TRIVIAL PURSUIT:  On the way home from the Ice Festival, Karsten Delop ate some chicken at a roadside stand and had to be rushed to the hospital where he spent three days in the Intensive Care Unit. He did, however, make a full recovery.
BEYOND THE THEATER: Amazon, Google Play
CRITICAL MASS: As of 4/22/20: Rotten Tomatoes: No score yet, Metacritic: No score yet
COMPARISON SHOPPING: Free Solo
FINAL RATING: 6.5/10 dude!
NEXT: Mary Poppins Returns

Kung Fu Panda


Kung Fu Panda

Sometimes we all need a little kick in the behind.

(2008) Animated Feature (DreamWorks) Starring the voices of Jack Black, Dustin Hoffman, Angelina Jolie, Ian McShane, Jackie Chan, Seth Rogen, Lucy Liu, David Cross, Randall Duk Kim, James Hong, Michael Clarke Duncan, Dan Fogler. Directed by John Stevenson and Mark Osborne

 

Dreams are generally not handed to you. In order to achieve them, hard work and sacrifice is almost always required. The question becomes how much are you willing to give in order to make your dream come true – and is it worth it.

Po (Black) is a big, goofy panda who lives in the Valley of Peace. The animals there live in peace and harmony, overseen by the benevolent temple on the highest peak guarding the town from those who would cause harm. Therein dwell the Furious Five, a group of five kung fu warriors of world renown. Po worships them and dreams of being one of them. However, he is the son of Ping (Hong) a humble noodle shop owner whose secret ingredient makes his noodles better than anyone else and Ping knows that Po’s dream is foolishness itself.

Within the temple is the Dragon Scroll, a parchment which explains how to become the Dragon Warrior, the ultimate kung fu practitioner. Snow leopard Tai Lung (McShane) wants this scroll not to become the valley’s ultimate protector but to dominate and become a cruel tyrant, wreaking revenge on the master who spurned his dreams.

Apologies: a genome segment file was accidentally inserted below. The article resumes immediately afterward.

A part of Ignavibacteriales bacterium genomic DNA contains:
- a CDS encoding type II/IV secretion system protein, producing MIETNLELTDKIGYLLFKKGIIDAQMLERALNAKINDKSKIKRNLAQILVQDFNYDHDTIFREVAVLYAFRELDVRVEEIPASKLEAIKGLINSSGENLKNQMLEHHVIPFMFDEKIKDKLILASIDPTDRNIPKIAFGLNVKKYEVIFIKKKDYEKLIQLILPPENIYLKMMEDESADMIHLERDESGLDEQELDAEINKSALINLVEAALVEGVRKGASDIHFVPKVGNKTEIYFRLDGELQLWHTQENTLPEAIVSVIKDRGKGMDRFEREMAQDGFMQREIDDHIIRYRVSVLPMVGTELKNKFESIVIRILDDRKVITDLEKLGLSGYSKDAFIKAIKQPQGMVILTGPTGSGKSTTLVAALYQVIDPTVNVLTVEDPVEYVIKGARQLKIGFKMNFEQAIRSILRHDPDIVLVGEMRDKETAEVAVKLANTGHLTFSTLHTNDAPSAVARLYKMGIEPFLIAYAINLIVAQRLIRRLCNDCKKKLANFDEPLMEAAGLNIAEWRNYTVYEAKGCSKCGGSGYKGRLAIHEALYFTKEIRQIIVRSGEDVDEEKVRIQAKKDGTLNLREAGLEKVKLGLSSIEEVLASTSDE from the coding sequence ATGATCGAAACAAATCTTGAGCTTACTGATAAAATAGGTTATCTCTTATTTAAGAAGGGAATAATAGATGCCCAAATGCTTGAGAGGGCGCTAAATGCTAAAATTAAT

Tai Lung has escaped from his prison and means to take what would not be given to him. The temple announces that their venerated abbot Oogway (Kim) is going to select the Dragon Warrior who will be given the scroll and the power to protect the Valley. The entire village ascends the mountain to see who will be accorded this great honor. Po is sent by his father to go sell noodles at the temple.

Everyone assumes that one of the members of the Furious Five will be chosen – Tigress (Jolie), Mantis (Rogen), Monkey (Chan), Viper (Liu) or Crane (Cross). Maybe it will be their venerated master, Shifu (Hoffman). However when Oogway chooses Po, the entire village goes into shock. Surely there must be a mistake.

Po has no training and it appears, no aptitude for Kung Fu. What he seems to be best at is eating, and he does that pretty much non-stop. Shifu figures that he can discourage the young panda out of becoming the Dragon Warrior and thus allow one of his more deserving students to achieve that honor. However, Tai Lung is approaching and time is running short. Will Po stay and find his inner hero? Or will he leave and watch from the sidelines as one or all of the Furious Five save the day?